Minnesota Bill Would Prohibit Tax Money From Funding Abortion Industry
by Paul Nowak
LifeNews.com Staff Writer
April 5, 2004
St. Paul, MN (LifeNews.com) — A bill that would prevent taxpayers in Minnesota from funding abortion businesses has passed the state House Friday.
The Taxpayer Protection Act, HF 436, part of the Health and Human Services omnibus bill, HF 1681, passed by a vote of 83-46. If passed, the pro-life legislation, sponsored by Rep. Mary Liz Holberg (D-Lakeville) and Sen. Tom Neuville (R-Northfield), would deem any organization that participates in the abortion business ineligible for family planning grant funds.
"Minnesota Citizens Concerned for Life applauds the Minnesota House for approving this mainstream legislation," said Marice Rosenberg, vice president of Minnesota Citizens Concerned for Life. "Most Minnesotans don’t believe in abortion on demand throughout all nine months of pregnancy, and they don’t want their tax dollars funding the abortion industry."
"When the state takes taxes out of your paycheck and when you pay sales tax on things you buy, you are paying for abortions," said Senator Paul Koering (R-Fort Ripley), one of the authors of the bill. "I don’t believe the state has any business spending your money to sponsor and subsidize an industry that so many of us are deeply opposed to on moral and religious grounds."
"Taxpayers need protection from having to advance the extreme abortion agenda of Planned Parenthood," added Rosenberg. "The vast majority of Minnesotans want to stop their tax dollars from subsidizing an industry that causes harm to nearly 15,000 women and unborn children per year."
Planned Parenthood of Minnesota/South Dakota opposes HF 436, claiming that the bill would cut as much as $5 million to its organization and 47 others that promote and perform abortion throughout Minnesota. They and other opponents of the legislation refer to it as the "Super Gag Rule."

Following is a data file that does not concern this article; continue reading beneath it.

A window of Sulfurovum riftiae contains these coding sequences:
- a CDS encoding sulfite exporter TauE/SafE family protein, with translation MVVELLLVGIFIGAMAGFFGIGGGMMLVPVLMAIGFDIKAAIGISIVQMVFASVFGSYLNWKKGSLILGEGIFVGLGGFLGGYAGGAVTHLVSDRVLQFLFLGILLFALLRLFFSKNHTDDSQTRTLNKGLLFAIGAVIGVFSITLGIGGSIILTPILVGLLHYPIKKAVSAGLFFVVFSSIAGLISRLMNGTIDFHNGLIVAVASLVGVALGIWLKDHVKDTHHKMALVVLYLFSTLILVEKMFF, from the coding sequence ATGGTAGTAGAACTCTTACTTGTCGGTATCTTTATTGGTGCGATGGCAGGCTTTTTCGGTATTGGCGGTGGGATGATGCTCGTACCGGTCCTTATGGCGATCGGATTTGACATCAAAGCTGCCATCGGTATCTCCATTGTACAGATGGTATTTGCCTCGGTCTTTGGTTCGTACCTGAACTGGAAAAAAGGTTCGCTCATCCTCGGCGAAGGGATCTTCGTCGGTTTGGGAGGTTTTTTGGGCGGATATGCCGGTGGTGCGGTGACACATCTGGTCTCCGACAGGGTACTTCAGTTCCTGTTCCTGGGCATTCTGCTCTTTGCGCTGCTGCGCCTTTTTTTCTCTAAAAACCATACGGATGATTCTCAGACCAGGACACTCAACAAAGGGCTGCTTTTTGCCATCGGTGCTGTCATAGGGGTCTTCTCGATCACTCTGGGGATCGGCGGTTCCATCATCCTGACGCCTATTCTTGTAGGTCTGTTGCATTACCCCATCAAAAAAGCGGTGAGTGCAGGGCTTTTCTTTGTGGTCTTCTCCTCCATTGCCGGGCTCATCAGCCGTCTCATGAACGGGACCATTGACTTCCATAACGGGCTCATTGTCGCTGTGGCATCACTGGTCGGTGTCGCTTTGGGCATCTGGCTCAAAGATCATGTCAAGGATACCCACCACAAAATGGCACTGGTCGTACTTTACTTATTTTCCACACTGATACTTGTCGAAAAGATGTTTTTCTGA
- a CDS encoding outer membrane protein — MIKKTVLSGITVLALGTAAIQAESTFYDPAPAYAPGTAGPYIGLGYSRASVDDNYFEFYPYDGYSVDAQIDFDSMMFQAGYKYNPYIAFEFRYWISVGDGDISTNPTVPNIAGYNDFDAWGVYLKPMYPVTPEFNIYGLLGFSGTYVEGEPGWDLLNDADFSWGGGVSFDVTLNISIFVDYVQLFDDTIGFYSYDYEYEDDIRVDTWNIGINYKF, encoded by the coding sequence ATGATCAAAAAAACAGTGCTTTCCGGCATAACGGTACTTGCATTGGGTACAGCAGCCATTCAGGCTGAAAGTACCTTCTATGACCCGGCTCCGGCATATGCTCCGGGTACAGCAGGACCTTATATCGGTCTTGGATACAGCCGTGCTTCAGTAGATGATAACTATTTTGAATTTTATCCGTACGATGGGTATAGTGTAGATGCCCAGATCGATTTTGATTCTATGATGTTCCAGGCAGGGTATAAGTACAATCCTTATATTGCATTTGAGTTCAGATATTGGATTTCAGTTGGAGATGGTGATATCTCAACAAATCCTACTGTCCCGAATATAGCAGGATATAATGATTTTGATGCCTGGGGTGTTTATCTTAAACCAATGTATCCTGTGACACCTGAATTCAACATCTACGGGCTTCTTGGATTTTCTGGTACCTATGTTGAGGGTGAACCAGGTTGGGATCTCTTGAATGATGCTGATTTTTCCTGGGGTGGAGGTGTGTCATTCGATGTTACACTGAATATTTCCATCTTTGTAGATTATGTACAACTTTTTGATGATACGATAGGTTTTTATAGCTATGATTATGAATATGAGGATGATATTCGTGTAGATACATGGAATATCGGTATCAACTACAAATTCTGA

According to MCCL, in 2000 Planned Parenthood of Minnesota/South Dakota received almost $4 million from government sources. A non-profit organization, Planned Parenthood ended 2001 with $19.6 million in assets.
"The government doesn’t give money to tobacco companies to decrease smoking or to alcohol manufacturers to stop underage drinking," reads an MCCL fact sheet on the legislation. "Neither should the state give your money to the abortion industry to prevent abortion."
Six states (Colorado, Michigan, Missouri, Ohio, Pennsylvania and Wisconsin) have passed similar laws.
"Many businesses, including Target Corp. and American Express, have already stopped funding Planned Parenthood and other abortion organizations," said Scott Fischbach, Executive Director of MCCL. "Isn’t it time for our state to stop funding the wealthy abortion industry?"
In another vote dealing with life issues, the House voted 28-97 against a measure that would change the state’s 1973 law prohibiting embryonic stem-cell research.
Related web sites:
Minnesota Citizens Concerned for Life – https://www.mccl.org